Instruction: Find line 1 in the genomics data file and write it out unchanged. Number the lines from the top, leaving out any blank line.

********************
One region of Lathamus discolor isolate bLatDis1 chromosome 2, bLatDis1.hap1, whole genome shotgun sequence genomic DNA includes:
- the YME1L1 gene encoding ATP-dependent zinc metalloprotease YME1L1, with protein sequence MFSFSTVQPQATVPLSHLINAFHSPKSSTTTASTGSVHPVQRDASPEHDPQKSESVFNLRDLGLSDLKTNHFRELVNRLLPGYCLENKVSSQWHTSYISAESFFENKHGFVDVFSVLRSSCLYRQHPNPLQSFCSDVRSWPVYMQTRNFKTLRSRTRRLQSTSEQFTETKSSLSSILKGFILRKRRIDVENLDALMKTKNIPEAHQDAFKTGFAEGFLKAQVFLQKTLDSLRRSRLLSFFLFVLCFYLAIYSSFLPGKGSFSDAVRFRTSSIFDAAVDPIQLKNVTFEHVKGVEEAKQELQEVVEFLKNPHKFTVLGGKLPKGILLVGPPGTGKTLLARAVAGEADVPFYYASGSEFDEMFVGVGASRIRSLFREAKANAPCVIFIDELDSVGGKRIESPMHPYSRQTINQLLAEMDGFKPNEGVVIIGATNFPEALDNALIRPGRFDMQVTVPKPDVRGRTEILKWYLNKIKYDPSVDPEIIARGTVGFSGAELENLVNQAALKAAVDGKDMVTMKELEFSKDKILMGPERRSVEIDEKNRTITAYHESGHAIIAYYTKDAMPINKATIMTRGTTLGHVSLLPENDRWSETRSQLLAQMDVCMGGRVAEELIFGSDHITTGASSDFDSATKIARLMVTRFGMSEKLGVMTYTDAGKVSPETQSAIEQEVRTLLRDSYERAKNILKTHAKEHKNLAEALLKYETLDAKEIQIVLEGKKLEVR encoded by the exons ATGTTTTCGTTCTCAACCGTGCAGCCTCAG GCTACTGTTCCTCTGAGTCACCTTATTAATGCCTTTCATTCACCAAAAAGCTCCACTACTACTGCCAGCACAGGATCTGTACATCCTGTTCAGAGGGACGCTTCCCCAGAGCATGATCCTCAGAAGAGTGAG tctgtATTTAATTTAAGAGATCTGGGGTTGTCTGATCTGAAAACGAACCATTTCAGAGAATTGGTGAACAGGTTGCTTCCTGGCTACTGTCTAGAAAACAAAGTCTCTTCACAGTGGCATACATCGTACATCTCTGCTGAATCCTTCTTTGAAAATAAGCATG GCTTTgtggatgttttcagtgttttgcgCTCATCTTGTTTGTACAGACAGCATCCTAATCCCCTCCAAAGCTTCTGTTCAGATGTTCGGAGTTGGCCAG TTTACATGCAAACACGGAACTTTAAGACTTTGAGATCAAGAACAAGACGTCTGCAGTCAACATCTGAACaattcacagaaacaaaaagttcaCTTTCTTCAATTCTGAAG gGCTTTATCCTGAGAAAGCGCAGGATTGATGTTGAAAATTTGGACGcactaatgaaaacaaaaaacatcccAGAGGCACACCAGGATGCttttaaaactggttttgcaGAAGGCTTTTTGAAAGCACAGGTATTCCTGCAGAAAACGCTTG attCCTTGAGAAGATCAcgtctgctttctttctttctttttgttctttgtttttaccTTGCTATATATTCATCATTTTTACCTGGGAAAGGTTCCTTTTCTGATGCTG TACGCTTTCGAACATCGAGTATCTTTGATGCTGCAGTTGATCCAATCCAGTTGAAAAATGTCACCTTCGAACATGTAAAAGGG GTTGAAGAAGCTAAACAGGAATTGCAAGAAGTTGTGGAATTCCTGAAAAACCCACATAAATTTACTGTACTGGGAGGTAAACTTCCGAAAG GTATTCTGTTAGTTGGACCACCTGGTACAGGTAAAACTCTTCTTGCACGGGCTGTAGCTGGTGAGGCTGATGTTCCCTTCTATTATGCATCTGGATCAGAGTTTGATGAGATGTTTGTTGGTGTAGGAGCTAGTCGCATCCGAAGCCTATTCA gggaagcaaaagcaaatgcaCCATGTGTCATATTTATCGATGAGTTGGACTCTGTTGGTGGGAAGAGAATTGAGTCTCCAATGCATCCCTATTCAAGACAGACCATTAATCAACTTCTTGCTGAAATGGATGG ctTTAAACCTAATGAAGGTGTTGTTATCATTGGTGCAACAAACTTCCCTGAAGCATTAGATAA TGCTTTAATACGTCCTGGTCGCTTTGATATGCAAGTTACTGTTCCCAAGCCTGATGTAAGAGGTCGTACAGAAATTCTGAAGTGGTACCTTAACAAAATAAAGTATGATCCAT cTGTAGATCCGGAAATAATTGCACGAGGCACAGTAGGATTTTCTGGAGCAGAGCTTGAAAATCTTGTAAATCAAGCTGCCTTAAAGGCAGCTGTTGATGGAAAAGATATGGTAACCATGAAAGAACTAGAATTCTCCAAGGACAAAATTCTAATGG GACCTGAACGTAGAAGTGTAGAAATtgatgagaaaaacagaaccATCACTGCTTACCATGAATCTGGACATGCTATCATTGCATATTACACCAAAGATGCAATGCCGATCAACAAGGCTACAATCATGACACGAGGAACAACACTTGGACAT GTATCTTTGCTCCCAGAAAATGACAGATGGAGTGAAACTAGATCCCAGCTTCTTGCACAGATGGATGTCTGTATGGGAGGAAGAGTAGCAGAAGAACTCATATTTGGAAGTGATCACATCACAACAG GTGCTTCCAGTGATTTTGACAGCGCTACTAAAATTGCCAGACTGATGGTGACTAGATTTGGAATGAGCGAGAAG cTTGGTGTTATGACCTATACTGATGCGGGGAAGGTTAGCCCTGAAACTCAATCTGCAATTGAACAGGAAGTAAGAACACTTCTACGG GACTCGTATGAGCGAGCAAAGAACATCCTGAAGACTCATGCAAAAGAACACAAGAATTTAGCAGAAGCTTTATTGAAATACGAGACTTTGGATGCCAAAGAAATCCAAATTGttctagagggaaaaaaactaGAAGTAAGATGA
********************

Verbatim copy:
One region of Lathamus discolor isolate bLatDis1 chromosome 2, bLatDis1.hap1, whole genome shotgun sequence genomic DNA includes: